The ideas of the M-Base concept were largely incompatible with the requirements of music business. Most participants of the M-Base movement turned to more conventional music. Cassandra Wilson's blues and folk-influenced music has been fairly suitable for an adaption to the taste of a larger audience. Wilson has been signed to Blue Note Records since 1993. Though two of Gary Thomas' recordings were highly rated by DownBeat[9] he only had a contract with a small European company and his performance opportunities were virtually limited to Europe. Since 1997, he has put his career as a bandleader on hold to teach at Peabody Music Institute.[10] Greg Osby signed with Blue Note Records in 1990 and developed a specific balancing act between an enhanced reverence to tradition and maintaining his new direction. In 2008, Osby launched his own small label.[11] Steve Coleman has developed his music further in accordance with the M-Base concept. In the 1990s his CDs were released by the major label BMG. Thereafter he became practically an underground artist in the U.S. again in that his music was only available as imports, distributed by a small French label.[12] In 2007 John Zorn's small label Tzadik Records released a solo CD of Coleman. In 2010 the small advanced label Pi Recordings began to release Steve Coleman's recordings.

Although the musical line initially called "M-Base" became more than ever focused on Steve Coleman, a number of younger musicians (e.g. a range of excellent drummers) have made substantial creative contributions to his music and his influence is to be found in several musical fields – both in terms of music technique and of the music's meaning. Pianist Vijay Iyer (who was chosen as "Jazz Musician of the Year 2010" by the Jazz Journalists Association) said, "It's hard to overstate Steve [Coleman's] influence. He's affected more than one generation, as much as anyone since John Coltrane. It's not just that you can connect the dots by playing seven or 11 beats. What sits behind his influence is this global perspective on music and life. He has a point of view of what he does and why he does it."[13]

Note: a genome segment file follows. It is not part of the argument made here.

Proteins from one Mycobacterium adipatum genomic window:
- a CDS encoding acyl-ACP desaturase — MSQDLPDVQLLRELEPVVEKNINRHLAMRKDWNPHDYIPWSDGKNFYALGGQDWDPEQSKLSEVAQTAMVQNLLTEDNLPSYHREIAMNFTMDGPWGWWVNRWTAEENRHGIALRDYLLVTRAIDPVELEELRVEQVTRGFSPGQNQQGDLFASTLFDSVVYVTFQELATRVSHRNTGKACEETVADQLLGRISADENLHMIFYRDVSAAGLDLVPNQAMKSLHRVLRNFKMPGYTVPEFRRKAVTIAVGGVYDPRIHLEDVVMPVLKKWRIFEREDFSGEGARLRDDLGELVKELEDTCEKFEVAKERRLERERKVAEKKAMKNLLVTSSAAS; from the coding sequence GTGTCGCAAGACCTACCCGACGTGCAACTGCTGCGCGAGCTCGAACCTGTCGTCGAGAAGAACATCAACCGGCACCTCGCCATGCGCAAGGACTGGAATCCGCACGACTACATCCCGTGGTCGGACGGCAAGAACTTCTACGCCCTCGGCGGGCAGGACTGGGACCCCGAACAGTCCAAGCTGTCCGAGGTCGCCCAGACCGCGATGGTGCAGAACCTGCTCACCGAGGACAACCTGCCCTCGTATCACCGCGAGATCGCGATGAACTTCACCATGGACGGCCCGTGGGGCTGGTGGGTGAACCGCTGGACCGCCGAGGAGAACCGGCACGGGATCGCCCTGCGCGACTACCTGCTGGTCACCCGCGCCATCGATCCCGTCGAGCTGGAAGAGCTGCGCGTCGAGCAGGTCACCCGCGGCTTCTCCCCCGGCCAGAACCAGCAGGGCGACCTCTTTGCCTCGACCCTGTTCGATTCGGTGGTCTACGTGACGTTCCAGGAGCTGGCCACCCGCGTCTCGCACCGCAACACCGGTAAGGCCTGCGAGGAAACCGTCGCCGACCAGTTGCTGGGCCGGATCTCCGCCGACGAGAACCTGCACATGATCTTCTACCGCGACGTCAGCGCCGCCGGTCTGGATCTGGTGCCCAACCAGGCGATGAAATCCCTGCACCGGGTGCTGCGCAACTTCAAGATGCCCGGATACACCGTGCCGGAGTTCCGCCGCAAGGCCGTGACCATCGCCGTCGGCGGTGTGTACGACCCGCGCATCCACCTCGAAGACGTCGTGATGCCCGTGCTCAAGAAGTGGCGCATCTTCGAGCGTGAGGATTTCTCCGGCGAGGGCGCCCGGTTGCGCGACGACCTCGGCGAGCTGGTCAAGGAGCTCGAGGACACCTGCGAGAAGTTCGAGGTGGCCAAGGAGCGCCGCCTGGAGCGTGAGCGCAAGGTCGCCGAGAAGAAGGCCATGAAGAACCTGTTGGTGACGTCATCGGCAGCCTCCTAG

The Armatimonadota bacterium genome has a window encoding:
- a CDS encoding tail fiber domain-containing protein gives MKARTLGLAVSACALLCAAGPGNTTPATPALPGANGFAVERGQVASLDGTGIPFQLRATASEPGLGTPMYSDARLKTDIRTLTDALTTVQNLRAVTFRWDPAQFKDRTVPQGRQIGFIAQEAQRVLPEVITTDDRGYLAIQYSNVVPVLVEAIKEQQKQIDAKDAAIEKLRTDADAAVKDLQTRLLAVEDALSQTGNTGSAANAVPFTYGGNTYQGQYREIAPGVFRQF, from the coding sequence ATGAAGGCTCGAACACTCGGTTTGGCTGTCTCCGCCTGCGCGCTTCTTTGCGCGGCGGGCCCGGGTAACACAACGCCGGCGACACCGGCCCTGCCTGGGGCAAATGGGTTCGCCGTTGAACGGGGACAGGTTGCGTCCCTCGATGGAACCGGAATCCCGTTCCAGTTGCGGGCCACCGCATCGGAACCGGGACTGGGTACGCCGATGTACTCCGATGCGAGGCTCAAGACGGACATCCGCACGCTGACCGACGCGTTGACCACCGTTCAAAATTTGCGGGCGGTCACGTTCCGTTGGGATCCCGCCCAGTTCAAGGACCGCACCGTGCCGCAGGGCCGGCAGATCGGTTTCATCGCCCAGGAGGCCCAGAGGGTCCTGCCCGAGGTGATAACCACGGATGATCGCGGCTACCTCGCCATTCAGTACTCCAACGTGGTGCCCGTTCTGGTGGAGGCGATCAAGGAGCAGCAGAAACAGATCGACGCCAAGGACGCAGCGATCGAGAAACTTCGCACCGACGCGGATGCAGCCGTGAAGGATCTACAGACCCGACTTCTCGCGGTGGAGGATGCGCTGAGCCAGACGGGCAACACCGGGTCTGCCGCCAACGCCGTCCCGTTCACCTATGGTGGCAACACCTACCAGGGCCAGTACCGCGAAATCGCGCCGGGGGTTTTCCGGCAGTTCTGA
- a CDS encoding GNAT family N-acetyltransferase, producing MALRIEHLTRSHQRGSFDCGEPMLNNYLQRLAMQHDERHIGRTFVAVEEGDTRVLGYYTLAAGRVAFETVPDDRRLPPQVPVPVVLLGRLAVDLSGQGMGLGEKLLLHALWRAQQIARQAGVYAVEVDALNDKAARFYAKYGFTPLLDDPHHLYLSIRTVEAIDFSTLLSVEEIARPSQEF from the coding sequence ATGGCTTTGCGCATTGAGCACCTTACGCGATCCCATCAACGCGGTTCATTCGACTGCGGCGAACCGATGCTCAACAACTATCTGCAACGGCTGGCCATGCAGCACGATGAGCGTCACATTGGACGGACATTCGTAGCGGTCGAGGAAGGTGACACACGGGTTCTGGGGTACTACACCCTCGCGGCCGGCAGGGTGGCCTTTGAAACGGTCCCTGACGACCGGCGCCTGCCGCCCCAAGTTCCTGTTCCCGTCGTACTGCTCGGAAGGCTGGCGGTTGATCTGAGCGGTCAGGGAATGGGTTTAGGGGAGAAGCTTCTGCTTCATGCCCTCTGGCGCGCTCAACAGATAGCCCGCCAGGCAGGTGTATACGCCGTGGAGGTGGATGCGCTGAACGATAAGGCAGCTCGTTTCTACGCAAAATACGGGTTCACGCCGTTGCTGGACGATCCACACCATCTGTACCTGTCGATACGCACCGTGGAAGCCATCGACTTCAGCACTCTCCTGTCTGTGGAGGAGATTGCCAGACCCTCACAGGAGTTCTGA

M-Base concept[edit]

Steve Coleman explained the substantial elements of the concept as:

  • improvisation and structure
  • contemporary relevance
  • music as expression of life experience
  • growth through creativity and philosophical broadening
  • use of non-western concepts

The M-Base concept reminds of the creative energy of the bebop originators, their loose collective, and also of their musical goals.[14] The concept does not include "neo-classical jazz", free music without structures, fusion music, music which isn't mainly improvised, or which is shaped with respect to commercial aspects.


  1. ^ "…the word [M-Base] had spread. But it spread in association with the music, and so it became for them a musical style." (Steve Coleman, interviewed by Julian Joseph for BBC Radio 3 Jazz Legends, 2001)
  2. ^ "Steve Coleman". M-base.com. Retrieved 25 November 2014.
  3. ^ e.g. The New Grove Dictionary of Jazz, London/New York 2001, p. 739
  4. ^ Coleman has been called "the leader" for example in The New Grove Dictionary of Jazz, London/New York 2001, p. 739
  5. ^ Quoted in liner-notes of CD "The Invisible Hand" by Greg Osby
  6. ^ "Interviewed by Fred Jung, April 11, 2000". Greg Osby - Jazz Saxophonist. Retrieved 25 November 2014.
  7. ^ Christian Broecking, Der Marsalis-Faktor, 1995, p. 120
  8. ^ Alkyer, Frank; Enright, Ed; Koransky, Jason, eds. (2007). The Miles Davis Reader. Hal Leonard Corporation. p. 307. ISBN 978-1-4234-3076-6.
  9. ^ [1] Archived June 19, 2010, at the Wayback Machine
  10. ^ [2] Archived June 20, 2010, at the Wayback Machine
  11. ^ "Greg Osby - Jazz Saxophonist/Composer: Biography". Greg Osby - Jazz Saxophonist. Retrieved 25 November 2014.
  12. ^ Innerviews. "Innerviews: Steve Coleman - Digging deep". Innerviews: Music Without Borders. Retrieved 25 November 2014.
  13. ^ Larry Blumenfeld (11 June 2010). "A Saxophonist's Reverberant Sound". WSJ. Retrieved 25 November 2014.
  14. ^ "cf. Coleman's article about Charlie Parker". jazz.com. Retrieved 6 July 2017.